A common disease in the winter season is strep throat. Affecting your tonsils and your throat, the virus can spread quickly and affect your home, classroom or workplace. Make sure you know the signs and symptoms to know when to go to a doctor for the right treatment.
How Strep Throat Can Spread
Streptococcal pharyngitis originates in the nose and throat and spreads through sneezing and coughing. Droplets of moisture containing the virus are forced from one throat into the air until they land in a nearby nose or throat. The virus can exist outside of the body for a time, contaminating cups, utensils and other objects in the vicinity and affecting the next person to use them. If someone uses the same utensils without washing them; or touches an infected object, then touches their mouth, nose or eyes before washing their hands, they may find themselves developing symptoms in the coming days.
Symptoms of Strep Throat
Symptoms of strep throat begin to present several days after initial exposure and increase as the virus settles in. In addition to red spots along the roof of the mouth, near the tonsils, signs of strep throat include:
- Tonsil irritation
- Swollen lymph nodes
- Sore throat
- Pain while swallowing
Several factors affect how at risk you are for strep throat. While anyone can catch the infection, it is most common in children. Teachers or adults working in the childcare field are at increased risk for the virus, especially because of their exposure to large groups of children in relatively confined areas. Outside of the childcare field, 10% of sore throat cases in adults can result in strep throat.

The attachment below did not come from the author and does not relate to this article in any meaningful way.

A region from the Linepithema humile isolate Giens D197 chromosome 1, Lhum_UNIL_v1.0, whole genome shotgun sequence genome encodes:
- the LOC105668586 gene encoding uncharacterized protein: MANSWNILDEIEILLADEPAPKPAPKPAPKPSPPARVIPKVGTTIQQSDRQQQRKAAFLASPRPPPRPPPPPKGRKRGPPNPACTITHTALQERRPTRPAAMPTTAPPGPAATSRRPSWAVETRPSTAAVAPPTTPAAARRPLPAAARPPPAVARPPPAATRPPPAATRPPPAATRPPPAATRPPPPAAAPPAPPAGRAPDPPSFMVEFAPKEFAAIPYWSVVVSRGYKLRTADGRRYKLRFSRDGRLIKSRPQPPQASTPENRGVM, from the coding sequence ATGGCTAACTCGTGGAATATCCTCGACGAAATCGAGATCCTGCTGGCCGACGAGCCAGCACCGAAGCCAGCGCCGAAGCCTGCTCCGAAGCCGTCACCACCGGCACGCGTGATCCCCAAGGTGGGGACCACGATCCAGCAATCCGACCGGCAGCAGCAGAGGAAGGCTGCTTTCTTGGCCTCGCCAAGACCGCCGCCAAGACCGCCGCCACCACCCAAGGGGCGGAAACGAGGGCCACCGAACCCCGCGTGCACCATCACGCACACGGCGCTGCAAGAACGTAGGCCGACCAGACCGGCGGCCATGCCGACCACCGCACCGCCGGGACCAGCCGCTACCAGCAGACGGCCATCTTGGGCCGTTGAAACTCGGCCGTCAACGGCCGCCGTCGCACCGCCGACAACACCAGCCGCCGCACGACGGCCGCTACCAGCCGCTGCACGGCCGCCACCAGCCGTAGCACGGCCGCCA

Treating Strep Throat
If you are experiencing a sore throat for longer than two days, you should visit a doctor for diagnosis by performing a swab test to capture material from the back of your throat. There are two tests that can be run on the swab to determine if your sore throat is a result of the strep throat virus. The more common test is called a rapid strep test, which produces a quick diagnosis. A throat culture takes longer to process but will provide your doctor with more thorough results, which can influence the course of treatment prescribed. A culture will also be able to detect other infections and viruses that may be causing a sore throat. Due to enhanced risk of rheumatoid fever, cultures are commonly taken in children under the age of 16. After the test results come in, your physician will be able to prescribe antibiotics to treat the virus over several days.
If you believe you are exhibiting symptoms of strep throat, do not wait for them to go away on their own. Visit your local AFC Urgent Care Center for efficient diagnosis and treatment.